The implementation of a process improvement team is an effective way for nurses to influence decisions that will affect their practice. Supported by leadership, nurses can have an impact on the quality of patient care and patient safety.12

References:

REFERENCES:1. Joint Commission. Hospital Accreditation Standards. Oakbrook Terrace, IL: Joint Commission Resources; 2009.
2. Institute for Healthcare Improvement. Optimizing Patient Flow: Moving Patients Smoothly Through Acute Care Settings. Cambridge, MA: Robert Wood Johnson Foundation; 2003.
3. Institute of Medicine. The Future of Emergency Care: Key Findings and Recommendations. Washington, DC: National Academies Press; 2006.
4. Gokenbach V, Wilson A. Code purple mode relieves ED bottlenecks. ED Management. 2000: 139-142.
5. Bullard MJ, Villa-Roel C, Bond K, et al. Tracking emergency department overcrowding in a tertiary care academic institution. Healthc Q. 2009;12:99-106.
6. United States General Accounting Office. Hospital Emergency Departments: Crowded Conditions Vary Among Hospitals and Communities. Washington, DC: United States Government Printing Office; 2003.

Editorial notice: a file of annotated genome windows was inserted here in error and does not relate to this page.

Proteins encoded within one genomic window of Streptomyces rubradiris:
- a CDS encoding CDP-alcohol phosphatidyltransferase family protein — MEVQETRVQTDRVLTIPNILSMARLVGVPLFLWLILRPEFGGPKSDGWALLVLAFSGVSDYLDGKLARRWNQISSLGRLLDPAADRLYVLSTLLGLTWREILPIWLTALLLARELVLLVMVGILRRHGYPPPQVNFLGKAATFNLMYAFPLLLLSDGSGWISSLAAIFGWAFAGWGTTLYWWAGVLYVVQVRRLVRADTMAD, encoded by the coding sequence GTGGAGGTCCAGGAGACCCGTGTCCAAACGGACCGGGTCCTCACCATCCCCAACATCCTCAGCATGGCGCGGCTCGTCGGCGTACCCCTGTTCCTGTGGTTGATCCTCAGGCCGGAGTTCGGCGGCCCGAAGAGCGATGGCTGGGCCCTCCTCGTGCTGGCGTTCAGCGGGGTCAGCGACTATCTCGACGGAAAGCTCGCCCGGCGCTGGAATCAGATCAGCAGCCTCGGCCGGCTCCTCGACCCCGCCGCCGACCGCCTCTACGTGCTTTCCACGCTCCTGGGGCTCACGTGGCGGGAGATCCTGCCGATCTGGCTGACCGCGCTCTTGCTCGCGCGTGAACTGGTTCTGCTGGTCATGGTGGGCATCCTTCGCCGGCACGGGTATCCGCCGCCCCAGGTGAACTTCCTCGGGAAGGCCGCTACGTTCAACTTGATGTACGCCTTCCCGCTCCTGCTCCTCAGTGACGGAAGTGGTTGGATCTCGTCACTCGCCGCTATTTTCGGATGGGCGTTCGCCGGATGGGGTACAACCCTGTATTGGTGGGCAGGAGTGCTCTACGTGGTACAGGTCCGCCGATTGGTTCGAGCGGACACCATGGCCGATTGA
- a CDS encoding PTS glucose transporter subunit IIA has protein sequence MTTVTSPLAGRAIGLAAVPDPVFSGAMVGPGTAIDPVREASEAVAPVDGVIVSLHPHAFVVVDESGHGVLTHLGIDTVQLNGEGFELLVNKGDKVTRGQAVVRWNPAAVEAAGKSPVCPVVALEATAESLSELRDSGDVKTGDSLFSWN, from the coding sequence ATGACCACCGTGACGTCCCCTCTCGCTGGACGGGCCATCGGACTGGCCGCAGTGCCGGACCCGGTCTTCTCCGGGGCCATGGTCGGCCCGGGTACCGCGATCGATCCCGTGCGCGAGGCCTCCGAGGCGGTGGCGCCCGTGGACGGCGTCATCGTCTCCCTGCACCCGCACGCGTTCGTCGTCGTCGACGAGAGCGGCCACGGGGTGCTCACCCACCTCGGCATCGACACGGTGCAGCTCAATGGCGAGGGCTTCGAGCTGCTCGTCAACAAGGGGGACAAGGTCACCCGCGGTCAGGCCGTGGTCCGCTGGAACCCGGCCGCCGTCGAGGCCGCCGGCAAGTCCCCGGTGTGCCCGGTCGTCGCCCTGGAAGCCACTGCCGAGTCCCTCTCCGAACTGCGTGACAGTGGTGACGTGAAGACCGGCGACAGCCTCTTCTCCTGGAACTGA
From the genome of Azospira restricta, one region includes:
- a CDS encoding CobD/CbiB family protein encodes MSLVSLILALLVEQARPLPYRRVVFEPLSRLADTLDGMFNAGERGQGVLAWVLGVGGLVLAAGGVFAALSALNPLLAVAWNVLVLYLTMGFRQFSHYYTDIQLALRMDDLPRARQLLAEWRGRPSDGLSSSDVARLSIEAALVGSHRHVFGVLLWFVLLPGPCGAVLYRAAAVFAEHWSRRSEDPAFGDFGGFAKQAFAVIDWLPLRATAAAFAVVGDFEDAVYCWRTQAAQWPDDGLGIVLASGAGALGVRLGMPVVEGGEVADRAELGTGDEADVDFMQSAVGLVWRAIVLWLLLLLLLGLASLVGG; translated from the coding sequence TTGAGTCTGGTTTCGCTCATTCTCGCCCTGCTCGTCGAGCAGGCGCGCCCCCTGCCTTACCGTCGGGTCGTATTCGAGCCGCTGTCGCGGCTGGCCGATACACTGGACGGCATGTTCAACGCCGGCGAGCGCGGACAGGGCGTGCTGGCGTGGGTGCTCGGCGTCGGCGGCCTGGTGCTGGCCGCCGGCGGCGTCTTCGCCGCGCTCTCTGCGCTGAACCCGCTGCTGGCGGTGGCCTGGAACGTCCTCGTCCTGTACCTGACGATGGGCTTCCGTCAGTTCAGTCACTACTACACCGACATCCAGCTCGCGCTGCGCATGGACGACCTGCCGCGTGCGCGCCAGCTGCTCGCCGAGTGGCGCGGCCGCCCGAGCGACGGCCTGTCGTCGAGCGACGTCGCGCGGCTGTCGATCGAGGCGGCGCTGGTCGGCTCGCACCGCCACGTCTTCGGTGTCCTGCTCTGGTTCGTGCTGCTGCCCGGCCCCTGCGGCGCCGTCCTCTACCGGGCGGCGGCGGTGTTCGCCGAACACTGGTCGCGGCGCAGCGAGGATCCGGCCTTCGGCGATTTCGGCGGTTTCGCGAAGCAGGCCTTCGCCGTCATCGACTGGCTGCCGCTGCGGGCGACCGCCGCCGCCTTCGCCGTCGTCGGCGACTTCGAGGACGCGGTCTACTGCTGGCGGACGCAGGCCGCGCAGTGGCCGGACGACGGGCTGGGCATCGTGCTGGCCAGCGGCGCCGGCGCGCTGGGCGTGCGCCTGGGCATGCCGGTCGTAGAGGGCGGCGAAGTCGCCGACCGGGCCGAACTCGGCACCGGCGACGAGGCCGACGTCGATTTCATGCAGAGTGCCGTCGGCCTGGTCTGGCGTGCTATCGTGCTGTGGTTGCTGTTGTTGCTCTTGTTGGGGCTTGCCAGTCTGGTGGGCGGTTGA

7. Espinosa J, Kosnik L, Nathanson L. Reports say diversion is on the rise: use technology to overhaul patient flow. American Health Consultants. 2002: 25-27.
8. Institute for Healthcare Improvement. Forming the Team. 2009. http://www.ihi.org/IHI/Topics/OfficePractices/Access/HowToImprove/formingtheteam.htm. Accessed June 7, 2010.
9. Litvak E. Do's and don'ts of patient flow. In: Litvak E, ed. Managing Patient Flow: Strategies and Solutions for Addressing Hospital Overcrowding. 2nd ed. Oakbrook, IL: Joint Commission Resources; 2009.
10. Penney B, Fuda K. Patient safety: does variability in admissions matter? HealthLeaders Media. December 20, 2007.
11. Institute of Medicine. To Err Is Human: Building a Safer Health System. Washington, DC: National Academies Press; 1999.
12. Needleman J, Hassmiller S. The role of nurses in improving hospital quality and efficiency: realworld results. Health Affairs. 2009;28:w625-w633.

FOR MORE INFORMATION:
• McIntyre SR. Is your ED overcrowded? Focusing too narrowly can distract from a larger patient flow problem. Healthc Exec. 2008;23:60-61.
• Miró O, Sánchez M, Espinosa G, et al. Analysis of patient flow in the emergency department and the effect of an extensive reorganisation. Emerg Med J. 2003;20:143-148.